Rifat Odeh Kassis, a Palestinian Christian who has made a career of attacking Israel while on the payroll of human rights and Christian organizations, has picked a fight with Rowan Williams, the Archbishop of Canterbury, the highest-ranking bishop in the Anglican Church.
Kassis assailed the Archbishop for remarks he made during an appearance on BBC television on June 14. During his appearance on The World at One, Archbishop Williams stated the obvious Christians living in the Middle East are frightened of Muslim extremism and that they are subject to a form of ethnic cleansing, particularly in Iraq. The level of pressure there now is extreme and death threats to individuals, to Christian leaders, continue, the Archbishop said. (A transcript of the Archbishop's comments can be found here.)
The Archbishop's forthright comments were too much for Kassis, who for the past two years has worked to promote the Kairos Palestine Document issued by Palestinian Christian leaders in Dec. 2009.
In a letter
released from Bethlehem on June 18, Kassis accused Archbishop Williams of getting it wrong about the impact of Muslim extremists on Christians in Palestine. A close look at what the two actually said is particularly instructive.
Here is the relevant portion of what Archbishop Williams said about Christians in Bethlehem:
]: The fact that Bethlehem, a majority Christian city just a couple of decades ago, is now very definitely a place where Christians are a marginalised minority. We want that to be a little bit higher on people's radar.
We want the public profile of the situation of Christians there to be better known. And we see that as of course part of a general hope to raise the profile of Christians in the region.
Martha Kearney [BBC Interviewer]: Would you see what's happening in Bethlehem as another example of what you've described as ethnic cleansing? [Note: Archbishop Williams had previously spoken about attacks against Christians in Iraq.]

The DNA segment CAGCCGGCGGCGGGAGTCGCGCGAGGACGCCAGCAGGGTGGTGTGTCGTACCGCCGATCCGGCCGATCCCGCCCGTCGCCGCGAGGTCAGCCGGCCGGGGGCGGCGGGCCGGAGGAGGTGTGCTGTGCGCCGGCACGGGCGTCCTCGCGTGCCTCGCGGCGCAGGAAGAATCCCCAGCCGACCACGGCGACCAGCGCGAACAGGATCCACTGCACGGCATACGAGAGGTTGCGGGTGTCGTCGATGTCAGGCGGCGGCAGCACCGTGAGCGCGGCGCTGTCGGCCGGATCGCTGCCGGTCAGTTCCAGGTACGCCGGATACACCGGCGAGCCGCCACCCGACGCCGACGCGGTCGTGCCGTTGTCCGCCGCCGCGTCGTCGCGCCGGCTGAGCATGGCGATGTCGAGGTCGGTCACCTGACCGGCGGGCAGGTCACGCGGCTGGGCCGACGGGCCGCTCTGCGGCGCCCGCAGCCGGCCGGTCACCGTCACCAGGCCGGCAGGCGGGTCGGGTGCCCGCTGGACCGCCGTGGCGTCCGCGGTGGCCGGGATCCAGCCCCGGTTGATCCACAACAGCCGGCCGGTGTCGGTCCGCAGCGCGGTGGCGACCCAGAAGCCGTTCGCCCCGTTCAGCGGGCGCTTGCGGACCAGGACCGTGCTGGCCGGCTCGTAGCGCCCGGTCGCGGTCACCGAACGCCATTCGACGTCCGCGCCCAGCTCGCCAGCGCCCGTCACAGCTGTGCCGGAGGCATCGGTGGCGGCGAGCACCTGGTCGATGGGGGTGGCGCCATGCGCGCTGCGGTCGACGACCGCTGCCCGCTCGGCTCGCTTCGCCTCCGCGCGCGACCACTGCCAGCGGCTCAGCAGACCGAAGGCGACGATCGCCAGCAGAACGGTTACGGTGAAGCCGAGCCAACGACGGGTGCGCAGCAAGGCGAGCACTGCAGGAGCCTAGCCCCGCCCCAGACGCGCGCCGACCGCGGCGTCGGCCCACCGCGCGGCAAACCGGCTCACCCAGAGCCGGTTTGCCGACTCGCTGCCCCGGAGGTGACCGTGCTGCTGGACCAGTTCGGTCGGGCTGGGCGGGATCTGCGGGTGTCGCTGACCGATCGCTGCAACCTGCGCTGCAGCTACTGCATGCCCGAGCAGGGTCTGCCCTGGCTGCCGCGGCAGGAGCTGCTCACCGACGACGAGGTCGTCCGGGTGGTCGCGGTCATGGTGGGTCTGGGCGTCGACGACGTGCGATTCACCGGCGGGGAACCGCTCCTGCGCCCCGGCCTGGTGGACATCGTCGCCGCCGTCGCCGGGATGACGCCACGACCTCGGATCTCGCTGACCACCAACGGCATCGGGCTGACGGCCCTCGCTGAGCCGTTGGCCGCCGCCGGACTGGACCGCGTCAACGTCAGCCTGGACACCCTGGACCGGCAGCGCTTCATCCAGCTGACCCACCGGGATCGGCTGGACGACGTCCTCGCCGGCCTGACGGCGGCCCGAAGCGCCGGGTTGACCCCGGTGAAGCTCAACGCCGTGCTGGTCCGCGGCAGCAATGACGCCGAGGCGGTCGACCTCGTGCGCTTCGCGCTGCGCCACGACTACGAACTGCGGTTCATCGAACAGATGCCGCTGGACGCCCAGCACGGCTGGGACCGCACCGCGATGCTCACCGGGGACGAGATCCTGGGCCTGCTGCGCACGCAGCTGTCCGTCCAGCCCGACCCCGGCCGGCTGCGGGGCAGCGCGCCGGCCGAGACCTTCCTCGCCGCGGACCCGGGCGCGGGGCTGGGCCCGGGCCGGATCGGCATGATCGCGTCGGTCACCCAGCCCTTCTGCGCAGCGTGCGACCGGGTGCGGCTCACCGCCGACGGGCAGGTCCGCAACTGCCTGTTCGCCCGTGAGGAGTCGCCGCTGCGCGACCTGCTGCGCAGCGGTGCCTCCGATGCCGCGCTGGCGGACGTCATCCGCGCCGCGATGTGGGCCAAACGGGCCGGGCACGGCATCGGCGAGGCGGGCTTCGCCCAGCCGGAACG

Archbishop: It's not ethnic cleansing exactly because it's been far less deliberate than that I think. [Emphasis added.] What we've seen though is a kind of Newtonian passing on of energy or force from one body to another so that some Muslim populations in the West Bank, under pressure, move away from certain areas like Hebron, move into other areas like Bethlehem. And there's nowhere much else for Christian populations to go except away from Palestine.
Here is Kassis' response:
Your inaccurate and erroneous remarks cite Muslim extremism as the greatest threat facing Christians in Palestine, and the primary reason for our emigration. Your statements about Bethlehem are particularly faulty and offensive especially when you say that the movement of Muslims into the Bethlehem area, where space is limited, is forcing Christians to leave.
In his response, Kassis defends Muslims in Bethlehem against a charge of extremism that Archbishop Williams did not level.
At no point did the Archbishop accuse Palestinian Muslims of extremism. He did say Muslim extremism was a problem in Iraq and suggested that it has gotten worse in those areas where now falling dictatorial regimes used to keep it in check, but he did not mention Palestinian Muslims. In fact, he stated the decline of Christians in Bethlehem was not the result of ethnic cleansing. He said, "It's not ethnic cleansing exactly because it's been far less deliberate than that I think."
It is Kassis, not Archbishop Williams who introduces the issue of extremism on the part of Palestinian Muslims. Why would Kassis, a Christian, defend his Muslim countrymen from a charge that was not leveled?
Elsewhere in the letter, Kassis rails against Israel, stating that it is the security barrier and the occupation that is causing Christians to emigrate.
On this score, it's interesting to note that the real decline in the Christian population in the West Bank, Gaza and Jerusalem has not taken place under Israeli rule since 1967, but took place under Arab rule. Here the statistics are quite clear. In 1945 there were just under 60,000 Christians living in these areas; in 1967, there were under 43,000. In 2007, there were more than 50,000. To be sure, the proportion of Christians as a percentage of the total population of the West Bank, Gaza and Jerusalem has declined, but this is largely due to the substantial increase of Muslims living in these areas. And despite all this, Kassis rails in his letter about Christian and Muslim emmigration from the Holy Land as a result of Israeli policies.
Kassis the Enforcer
Kassis levels a sustained attack at Archbishop Williams, writing:
We are no longer expecting support from church leaders around the world. Our Hope, Faith and Love come from elsewhere. However, at the same time, we request you and every leader, especially church leaders, not to use us and our cause for your own purposes. We are so thankful to Your Grace for the International Conference on Christians in the Holy Land that you are holding in your Palace in July, but we feel it will be useless, not to say harmful to us, indigenous Christians in the land of the Holy One, if the outcome will be in the same spirit as your interview.